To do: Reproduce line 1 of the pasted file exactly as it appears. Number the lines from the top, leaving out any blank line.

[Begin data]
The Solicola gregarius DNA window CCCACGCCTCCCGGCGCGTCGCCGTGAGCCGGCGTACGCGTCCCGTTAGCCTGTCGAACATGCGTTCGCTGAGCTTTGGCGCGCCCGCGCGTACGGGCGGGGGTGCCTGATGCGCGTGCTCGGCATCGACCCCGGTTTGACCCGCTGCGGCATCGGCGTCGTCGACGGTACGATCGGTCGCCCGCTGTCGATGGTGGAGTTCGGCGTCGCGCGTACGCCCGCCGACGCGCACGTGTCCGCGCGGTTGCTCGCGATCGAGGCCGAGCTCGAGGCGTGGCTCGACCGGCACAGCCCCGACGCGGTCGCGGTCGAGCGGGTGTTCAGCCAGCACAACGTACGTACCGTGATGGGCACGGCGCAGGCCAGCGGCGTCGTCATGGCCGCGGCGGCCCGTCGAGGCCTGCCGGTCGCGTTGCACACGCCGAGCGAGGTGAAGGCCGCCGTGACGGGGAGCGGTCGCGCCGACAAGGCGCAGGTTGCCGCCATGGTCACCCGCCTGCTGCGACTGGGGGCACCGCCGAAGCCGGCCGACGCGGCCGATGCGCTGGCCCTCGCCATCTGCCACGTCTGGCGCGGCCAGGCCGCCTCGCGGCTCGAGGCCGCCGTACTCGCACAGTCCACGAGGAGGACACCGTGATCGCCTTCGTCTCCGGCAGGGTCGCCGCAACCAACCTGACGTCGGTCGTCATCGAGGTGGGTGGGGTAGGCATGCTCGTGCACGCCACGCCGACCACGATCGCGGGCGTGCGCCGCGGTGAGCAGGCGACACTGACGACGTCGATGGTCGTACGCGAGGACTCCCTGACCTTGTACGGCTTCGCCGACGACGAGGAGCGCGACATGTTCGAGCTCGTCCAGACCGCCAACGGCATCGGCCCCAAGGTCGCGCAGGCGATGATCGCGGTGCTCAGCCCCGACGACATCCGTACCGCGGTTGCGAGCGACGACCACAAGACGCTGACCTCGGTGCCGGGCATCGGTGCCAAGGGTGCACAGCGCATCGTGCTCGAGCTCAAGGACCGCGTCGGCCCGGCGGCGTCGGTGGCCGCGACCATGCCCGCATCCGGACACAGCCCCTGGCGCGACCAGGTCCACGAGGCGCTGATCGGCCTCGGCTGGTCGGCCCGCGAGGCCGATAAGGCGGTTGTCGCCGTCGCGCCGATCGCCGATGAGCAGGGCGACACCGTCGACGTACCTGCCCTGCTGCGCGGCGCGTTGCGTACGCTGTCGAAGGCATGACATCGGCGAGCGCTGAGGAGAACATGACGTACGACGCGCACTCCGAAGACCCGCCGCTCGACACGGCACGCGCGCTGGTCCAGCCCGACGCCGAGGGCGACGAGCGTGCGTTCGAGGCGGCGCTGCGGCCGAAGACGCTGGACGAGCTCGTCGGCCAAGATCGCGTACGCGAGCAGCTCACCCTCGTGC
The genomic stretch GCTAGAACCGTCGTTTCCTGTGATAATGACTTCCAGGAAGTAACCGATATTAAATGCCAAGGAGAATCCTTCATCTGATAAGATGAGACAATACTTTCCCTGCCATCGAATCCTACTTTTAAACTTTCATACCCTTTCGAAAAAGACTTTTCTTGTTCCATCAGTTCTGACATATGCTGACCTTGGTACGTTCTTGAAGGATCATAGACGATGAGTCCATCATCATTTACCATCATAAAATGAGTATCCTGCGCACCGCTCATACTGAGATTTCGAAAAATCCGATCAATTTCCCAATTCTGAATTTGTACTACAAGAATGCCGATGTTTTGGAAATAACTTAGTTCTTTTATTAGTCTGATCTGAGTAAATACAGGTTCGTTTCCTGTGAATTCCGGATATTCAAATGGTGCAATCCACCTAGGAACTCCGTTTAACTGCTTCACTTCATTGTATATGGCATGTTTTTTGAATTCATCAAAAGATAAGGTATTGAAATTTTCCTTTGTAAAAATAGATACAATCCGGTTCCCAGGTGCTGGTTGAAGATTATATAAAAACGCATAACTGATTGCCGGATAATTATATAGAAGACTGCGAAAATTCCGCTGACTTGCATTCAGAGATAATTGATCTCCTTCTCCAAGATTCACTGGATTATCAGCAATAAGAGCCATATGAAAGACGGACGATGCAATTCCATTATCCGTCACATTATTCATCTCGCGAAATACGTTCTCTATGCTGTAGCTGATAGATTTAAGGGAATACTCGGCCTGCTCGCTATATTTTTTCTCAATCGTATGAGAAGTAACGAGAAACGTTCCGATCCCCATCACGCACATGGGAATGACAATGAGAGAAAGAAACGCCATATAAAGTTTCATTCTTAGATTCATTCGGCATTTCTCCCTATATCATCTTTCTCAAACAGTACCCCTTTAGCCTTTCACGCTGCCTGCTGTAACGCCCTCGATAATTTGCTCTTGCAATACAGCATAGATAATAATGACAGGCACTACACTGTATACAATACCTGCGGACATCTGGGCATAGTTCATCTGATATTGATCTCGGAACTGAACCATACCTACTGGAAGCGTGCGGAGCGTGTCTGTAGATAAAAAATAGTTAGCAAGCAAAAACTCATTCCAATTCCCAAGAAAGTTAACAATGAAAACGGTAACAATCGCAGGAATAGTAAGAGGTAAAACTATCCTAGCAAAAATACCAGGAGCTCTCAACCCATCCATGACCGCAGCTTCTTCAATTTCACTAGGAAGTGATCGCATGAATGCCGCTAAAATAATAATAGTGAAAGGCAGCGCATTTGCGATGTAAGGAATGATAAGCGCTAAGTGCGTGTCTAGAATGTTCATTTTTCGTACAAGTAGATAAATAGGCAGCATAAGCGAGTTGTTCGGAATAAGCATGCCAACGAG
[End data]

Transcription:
The Solicola gregarius DNA window CCCACGCCTCCCGGCGCGTCGCCGTGAGCCGGCGTACGCGTCCCGTTAGCCTGTCGAACATGCGTTCGCTGAGCTTTGGCGCGCCCGCGCGTACGGGCGGGGGTGCCTGATGCGCGTGCTCGGCATCGACCCCGGTTTGACCCGCTGCGGCATCGGCGTCGTCGACGGTACGATCGGTCGCCCGCTGTCGATGGTGGAGTTCGGCGTCGCGCGTACGCCCGCCGACGCGCACGTGTCCGCGCGGTTGCTCGCGATCGAGGCCGAGCTCGAGGCGTGGCTCGACCGGCACAGCCCCGACGCGGTCGCGGTCGAGCGGGTGTTCAGCCAGCACAACGTACGTACCGTGATGGGCACGGCGCAGGCCAGCGGCGTCGTCATGGCCGCGGCGGCCCGTCGAGGCCTGCCGGTCGCGTTGCACACGCCGAGCGAGGTGAAGGCCGCCGTGACGGGGAGCGGTCGCGCCGACAAGGCGCAGGTTGCCGCCATGGTCACCCGCCTGCTGCGACTGGGGGCACCGCCGAAGCCGGCCGACGCGGCCGATGCGCTGGCCCTCGCCATCTGCCACGTCTGGCGCGGCCAGGCCGCCTCGCGGCTCGAGGCCGCCGTACTCGCACAGTCCACGAGGAGGACACCGTGATCGCCTTCGTCTCCGGCAGGGTCGCCGCAACCAACCTGACGTCGGTCGTCATCGAGGTGGGTGGGGTAGGCATGCTCGTGCACGCCACGCCGACCACGATCGCGGGCGTGCGCCGCGGTGAGCAGGCGACACTGACGACGTCGATGGTCGTACGCGAGGACTCCCTGACCTTGTACGGCTTCGCCGACGACGAGGAGCGCGACATGTTCGAGCTCGTCCAGACCGCCAACGGCATCGGCCCCAAGGTCGCGCAGGCGATGATCGCGGTGCTCAGCCCCGACGACATCCGTACCGCGGTTGCGAGCGACGACCACAAGACGCTGACCTCGGTGCCGGGCATCGGTGCCAAGGGTGCACAGCGCATCGTGCTCGAGCTCAAGGACCGCGTCGGCCCGGCGGCGTCGGTGGCCGCGACCATGCCCGCATCCGGACACAGCCCCTGGCGCGACCAGGTCCACGAGGCGCTGATCGGCCTCGGCTGGTCGGCCCGCGAGGCCGATAAGGCGGTTGTCGCCGTCGCGCCGATCGCCGATGAGCAGGGCGACACCGTCGACGTACCTGCCCTGCTGCGCGGCGCGTTGCGTACGCTGTCGAAGGCATGACATCGGCGAGCGCTGAGGAGAACATGACGTACGACGCGCACTCCGAAGACCCGCCGCTCGACACGGCACGCGCGCTGGTCCAGCCCGACGCCGAGGGCGACGAGCGTGCGTTCGAGGCGGCGCTGCGGCCGAAGACGCTGGACGAGCTCGTCGGCCAAGATCGCGTACGCGAGCAGCTCACCCTCGTGC